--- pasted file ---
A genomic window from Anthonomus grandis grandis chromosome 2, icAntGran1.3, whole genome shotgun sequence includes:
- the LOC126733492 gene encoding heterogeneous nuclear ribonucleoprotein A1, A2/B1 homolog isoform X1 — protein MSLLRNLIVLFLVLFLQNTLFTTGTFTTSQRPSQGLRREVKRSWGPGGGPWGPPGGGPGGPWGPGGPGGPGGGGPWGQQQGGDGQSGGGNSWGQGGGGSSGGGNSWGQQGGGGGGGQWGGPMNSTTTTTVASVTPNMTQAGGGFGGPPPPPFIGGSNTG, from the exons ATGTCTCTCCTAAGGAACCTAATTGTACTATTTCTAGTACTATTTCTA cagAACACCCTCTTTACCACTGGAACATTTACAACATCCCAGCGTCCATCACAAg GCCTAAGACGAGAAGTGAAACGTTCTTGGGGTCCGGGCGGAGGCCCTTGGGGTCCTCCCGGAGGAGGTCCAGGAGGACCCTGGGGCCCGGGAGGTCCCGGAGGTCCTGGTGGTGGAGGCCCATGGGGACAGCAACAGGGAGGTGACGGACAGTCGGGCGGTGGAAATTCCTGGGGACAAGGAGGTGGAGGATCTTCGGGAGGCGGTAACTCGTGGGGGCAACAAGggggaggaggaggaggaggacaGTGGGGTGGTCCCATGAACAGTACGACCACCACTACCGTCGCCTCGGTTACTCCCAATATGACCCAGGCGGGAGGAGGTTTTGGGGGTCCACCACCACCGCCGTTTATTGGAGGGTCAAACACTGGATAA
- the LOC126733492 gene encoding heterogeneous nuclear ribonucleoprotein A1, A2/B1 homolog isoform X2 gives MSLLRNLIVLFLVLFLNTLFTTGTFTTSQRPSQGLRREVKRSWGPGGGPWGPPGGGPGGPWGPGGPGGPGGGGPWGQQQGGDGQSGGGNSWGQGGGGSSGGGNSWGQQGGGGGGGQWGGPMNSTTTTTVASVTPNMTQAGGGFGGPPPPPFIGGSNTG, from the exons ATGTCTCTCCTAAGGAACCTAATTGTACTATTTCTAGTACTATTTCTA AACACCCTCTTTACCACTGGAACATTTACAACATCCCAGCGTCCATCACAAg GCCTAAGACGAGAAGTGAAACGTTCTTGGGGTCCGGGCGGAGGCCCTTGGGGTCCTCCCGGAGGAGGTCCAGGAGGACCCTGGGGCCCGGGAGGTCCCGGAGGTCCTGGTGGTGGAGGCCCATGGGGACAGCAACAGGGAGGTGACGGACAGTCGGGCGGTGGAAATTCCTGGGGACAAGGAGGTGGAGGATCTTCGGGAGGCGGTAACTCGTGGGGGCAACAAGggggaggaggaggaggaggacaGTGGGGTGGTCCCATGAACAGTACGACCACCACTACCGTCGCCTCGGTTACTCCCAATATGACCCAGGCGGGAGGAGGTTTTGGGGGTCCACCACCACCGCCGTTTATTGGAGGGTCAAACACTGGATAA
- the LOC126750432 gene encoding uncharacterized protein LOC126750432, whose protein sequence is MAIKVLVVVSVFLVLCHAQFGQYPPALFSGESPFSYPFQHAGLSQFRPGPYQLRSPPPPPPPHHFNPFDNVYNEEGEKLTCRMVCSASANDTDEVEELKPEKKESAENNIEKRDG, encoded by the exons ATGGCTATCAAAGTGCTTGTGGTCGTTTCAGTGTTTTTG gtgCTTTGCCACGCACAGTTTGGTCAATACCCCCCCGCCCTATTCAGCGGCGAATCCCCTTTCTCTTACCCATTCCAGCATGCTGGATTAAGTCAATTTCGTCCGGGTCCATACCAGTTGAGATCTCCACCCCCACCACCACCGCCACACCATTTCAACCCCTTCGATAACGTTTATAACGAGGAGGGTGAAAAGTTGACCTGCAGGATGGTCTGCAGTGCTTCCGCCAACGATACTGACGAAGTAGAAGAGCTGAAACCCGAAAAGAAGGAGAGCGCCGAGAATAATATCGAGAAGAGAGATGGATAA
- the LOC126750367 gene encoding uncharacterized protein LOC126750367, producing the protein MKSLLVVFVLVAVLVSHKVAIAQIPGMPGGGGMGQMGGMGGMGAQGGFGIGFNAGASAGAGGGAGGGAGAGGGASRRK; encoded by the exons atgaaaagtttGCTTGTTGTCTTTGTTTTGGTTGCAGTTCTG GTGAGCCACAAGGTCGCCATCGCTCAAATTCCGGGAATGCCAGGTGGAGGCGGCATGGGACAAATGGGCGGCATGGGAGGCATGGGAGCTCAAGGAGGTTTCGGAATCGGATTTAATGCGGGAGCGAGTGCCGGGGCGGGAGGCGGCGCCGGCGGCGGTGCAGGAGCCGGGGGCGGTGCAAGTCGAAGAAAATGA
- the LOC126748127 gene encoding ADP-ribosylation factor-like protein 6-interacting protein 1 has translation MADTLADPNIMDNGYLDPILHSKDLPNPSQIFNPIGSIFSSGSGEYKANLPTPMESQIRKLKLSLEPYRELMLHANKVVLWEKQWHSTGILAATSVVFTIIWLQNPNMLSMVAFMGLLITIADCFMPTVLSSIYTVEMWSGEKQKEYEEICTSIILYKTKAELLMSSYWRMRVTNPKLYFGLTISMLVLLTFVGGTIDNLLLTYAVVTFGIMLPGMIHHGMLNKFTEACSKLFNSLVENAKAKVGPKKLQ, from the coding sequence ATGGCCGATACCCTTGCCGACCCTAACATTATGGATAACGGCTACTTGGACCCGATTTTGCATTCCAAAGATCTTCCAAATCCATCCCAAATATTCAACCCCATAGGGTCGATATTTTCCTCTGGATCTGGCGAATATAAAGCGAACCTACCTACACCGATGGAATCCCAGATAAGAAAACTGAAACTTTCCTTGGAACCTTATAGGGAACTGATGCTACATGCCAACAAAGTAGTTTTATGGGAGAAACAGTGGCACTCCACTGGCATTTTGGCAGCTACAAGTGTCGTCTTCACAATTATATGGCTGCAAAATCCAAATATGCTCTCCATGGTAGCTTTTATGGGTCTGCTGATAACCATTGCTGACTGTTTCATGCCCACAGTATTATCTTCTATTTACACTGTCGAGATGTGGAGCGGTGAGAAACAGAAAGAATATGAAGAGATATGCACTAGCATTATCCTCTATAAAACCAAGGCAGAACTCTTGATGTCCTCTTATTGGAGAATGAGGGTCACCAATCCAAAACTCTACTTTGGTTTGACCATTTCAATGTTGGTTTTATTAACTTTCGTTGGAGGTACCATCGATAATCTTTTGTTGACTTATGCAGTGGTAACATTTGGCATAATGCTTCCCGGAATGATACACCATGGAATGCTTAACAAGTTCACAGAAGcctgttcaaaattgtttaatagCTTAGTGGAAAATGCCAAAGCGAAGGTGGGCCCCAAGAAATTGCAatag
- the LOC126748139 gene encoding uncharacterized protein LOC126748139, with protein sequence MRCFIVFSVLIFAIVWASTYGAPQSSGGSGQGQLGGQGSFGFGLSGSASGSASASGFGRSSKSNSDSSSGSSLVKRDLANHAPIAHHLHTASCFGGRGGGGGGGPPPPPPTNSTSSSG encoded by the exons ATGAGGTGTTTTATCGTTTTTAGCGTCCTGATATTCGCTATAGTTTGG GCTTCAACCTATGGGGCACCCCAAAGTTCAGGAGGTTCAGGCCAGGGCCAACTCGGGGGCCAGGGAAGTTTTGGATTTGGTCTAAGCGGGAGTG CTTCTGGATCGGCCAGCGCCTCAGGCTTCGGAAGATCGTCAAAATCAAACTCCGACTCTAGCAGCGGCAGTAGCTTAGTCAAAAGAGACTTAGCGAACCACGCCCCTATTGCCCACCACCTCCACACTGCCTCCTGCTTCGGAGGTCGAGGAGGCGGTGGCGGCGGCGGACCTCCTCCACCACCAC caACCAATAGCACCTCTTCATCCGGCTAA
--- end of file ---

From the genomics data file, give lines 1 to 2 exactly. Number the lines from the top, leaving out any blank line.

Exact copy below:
A genomic window from Anthonomus grandis grandis chromosome 2, icAntGran1.3, whole genome shotgun sequence includes:
- the LOC126733492 gene encoding heterogeneous nuclear ribonucleoprotein A1, A2/B1 homolog isoform X1 — protein MSLLRNLIVLFLVLFLQNTLFTTGTFTTSQRPSQGLRREVKRSWGPGGGPWGPPGGGPGGPWGPGGPGGPGGGGPWGQQQGGDGQSGGGNSWGQGGGGSSGGGNSWGQQGGGGGGGQWGGPMNSTTTTTVASVTPNMTQAGGGFGGPPPPPFIGGSNTG, from the exons ATGTCTCTCCTAAGGAACCTAATTGTACTATTTCTAGTACTATTTCTA cagAACACCCTCTTTACCACTGGAACATTTACAACATCCCAGCGTCCATCACAAg GCCTAAGACGAGAAGTGAAACGTTCTTGGGGTCCGGGCGGAGGCCCTTGGGGTCCTCCCGGAGGAGGTCCAGGAGGACCCTGGGGCCCGGGAGGTCCCGGAGGTCCTGGTGGTGGAGGCCCATGGGGACAGCAACAGGGAGGTGACGGACAGTCGGGCGGTGGAAATTCCTGGGGACAAGGAGGTGGAGGATCTTCGGGAGGCGGTAACTCGTGGGGGCAACAAGggggaggaggaggaggaggacaGTGGGGTGGTCCCATGAACAGTACGACCACCACTACCGTCGCCTCGGTTACTCCCAATATGACCCAGGCGGGAGGAGGTTTTGGGGGTCCACCACCACCGCCGTTTATTGGAGGGTCAAACACTGGATAA